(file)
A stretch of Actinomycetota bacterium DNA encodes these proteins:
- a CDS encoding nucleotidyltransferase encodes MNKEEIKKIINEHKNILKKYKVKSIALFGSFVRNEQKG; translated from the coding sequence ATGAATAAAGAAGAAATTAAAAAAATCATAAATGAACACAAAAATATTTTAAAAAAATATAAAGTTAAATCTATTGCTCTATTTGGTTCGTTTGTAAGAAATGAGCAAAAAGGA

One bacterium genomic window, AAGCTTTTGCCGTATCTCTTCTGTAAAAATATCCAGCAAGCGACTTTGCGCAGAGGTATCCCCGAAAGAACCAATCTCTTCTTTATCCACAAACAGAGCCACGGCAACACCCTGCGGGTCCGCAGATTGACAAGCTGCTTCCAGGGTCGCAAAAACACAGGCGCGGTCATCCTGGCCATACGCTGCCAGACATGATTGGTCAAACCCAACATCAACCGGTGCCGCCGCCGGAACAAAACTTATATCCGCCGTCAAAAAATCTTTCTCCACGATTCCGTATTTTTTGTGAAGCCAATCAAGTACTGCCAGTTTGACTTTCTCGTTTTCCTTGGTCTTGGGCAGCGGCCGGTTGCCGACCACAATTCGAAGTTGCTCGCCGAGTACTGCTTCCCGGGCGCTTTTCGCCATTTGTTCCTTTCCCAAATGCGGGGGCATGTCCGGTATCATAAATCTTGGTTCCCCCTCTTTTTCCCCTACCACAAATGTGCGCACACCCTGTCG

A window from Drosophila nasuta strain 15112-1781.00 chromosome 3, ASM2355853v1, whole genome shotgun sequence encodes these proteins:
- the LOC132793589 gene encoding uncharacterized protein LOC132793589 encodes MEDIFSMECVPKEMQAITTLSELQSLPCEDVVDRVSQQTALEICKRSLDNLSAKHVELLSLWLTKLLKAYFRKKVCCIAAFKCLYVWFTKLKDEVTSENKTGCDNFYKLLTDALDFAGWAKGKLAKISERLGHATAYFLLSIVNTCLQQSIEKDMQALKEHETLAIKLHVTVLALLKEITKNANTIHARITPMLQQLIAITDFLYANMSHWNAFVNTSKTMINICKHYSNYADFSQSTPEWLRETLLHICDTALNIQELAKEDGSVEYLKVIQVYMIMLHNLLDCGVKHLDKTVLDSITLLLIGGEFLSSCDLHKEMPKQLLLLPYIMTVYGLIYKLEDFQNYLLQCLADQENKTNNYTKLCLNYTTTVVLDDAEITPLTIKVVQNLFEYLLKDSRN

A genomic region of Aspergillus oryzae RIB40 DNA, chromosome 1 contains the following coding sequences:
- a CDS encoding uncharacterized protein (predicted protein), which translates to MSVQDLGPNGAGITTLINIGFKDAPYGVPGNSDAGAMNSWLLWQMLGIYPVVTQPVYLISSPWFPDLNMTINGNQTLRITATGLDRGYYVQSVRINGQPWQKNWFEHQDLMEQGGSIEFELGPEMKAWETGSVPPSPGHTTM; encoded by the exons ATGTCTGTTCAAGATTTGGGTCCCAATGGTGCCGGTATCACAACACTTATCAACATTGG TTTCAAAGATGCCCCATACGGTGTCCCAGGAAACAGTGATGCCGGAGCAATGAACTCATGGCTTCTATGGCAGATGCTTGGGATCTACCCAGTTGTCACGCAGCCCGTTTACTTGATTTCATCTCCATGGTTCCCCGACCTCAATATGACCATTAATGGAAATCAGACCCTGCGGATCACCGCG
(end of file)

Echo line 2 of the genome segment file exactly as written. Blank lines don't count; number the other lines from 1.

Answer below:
- a CDS encoding nucleotidyltransferase encodes MNKEEIKKIINEHKNILKKYKVKSIALFGSFVRNEQKG; translated from the coding sequence ATGAATAAAGAAGAAATTAAAAAAATCATAAATGAACACAAAAATATTTTAAAAAAATATAAAGTTAAATCTATTGCTCTATTTGGTTCGTTTGTAAGAAATGAGCAAAAAGGA